Wow! I didn't realize there were so many tools for promoting discussion in and out of the classroom! I am already familiar with several of these, but I wasn't thinking about these as "discussion promoters." I already use Google Docs, which the more I use it, the more value I see in terms of discussion, or at least getting students to express their thoughts. I have had the opportunity to use Today's Meet and Poll Everywhere several times in professional development settings. I have not tried either of these with students, but would like to try Today's Meet - especially with 4th and 5th graders. I have used Skype several times and know that there are many opportunities for using Skype in the library. One time during our weekly Books and Breakfast, one of our teachers was out of town, so she Skyped with her group. The students were so excited and their weekly discussion was great!!
One tool that has been new to me is Twitter. This was something that I wasn't really interested in using, not being one to "put all me business out there" so to speak, or read about what someone had for dinner. However, this summer at the November Learning Symphony, we were asked to create a Twitter account to use during the 3 days of training. They taught us about the power of Twitter when it comes to education. Quite frankly, I was amazed! We learned about hashtags and how to search for educational ones. Another tool they showed us was TweetDeck, which is a separate application that allows you to sort your Twitter feed into different categories for easy reading. I have downloaded TweetDeck and have just started using it. I still have a lot to learn about Twitter and TweetDeck, especially in customizing it for my use, but I have been pleasantly surprised at how useful this tool can be for education. I have signed up to follow CoolCatTeacher and let me tell you - she Tweets A LOT!! Tons of good information, but it is hard to find the time to read it all.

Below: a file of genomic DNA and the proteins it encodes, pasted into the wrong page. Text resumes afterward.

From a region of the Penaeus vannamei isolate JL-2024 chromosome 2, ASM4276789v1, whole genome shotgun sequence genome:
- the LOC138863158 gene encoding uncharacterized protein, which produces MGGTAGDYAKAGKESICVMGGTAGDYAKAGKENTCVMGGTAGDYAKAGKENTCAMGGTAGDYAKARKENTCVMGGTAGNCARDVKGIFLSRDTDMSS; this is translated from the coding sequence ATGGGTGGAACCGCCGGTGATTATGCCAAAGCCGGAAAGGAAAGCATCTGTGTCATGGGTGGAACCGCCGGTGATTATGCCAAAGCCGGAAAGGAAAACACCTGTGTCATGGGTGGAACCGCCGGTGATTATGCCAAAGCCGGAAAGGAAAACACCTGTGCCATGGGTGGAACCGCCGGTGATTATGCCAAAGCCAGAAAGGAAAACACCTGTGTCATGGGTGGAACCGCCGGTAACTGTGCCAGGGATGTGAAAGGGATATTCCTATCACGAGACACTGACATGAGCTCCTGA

The other tool I tried for #6 was Wallwisher. I have seen this used before, but didn't think much of it until I started seeing some of the ideas the other teachers on my campus were posting for Wallwisher. I created one thinking specifically about Books and Breakfast, a weekly book club at our school for 4th and 5th graders. Each week during Books and Breakfast, students have a different question or discussion starter to answer based on their reading. We create bookmark for students, so they can keep track of each week's topic and their thinking, but I wonder if we could add a technology piece to it as well. Having a question posted each week on a Wallwisher, would give students another opportunity to interact with each other and their reading. All Wallwishers could be embedded into a Books and Breakfast wiki so that all groups would be able to see them. I think I am going to give this a try this year! The Wallwisher I created is posted below. If you have read the book, post a thought!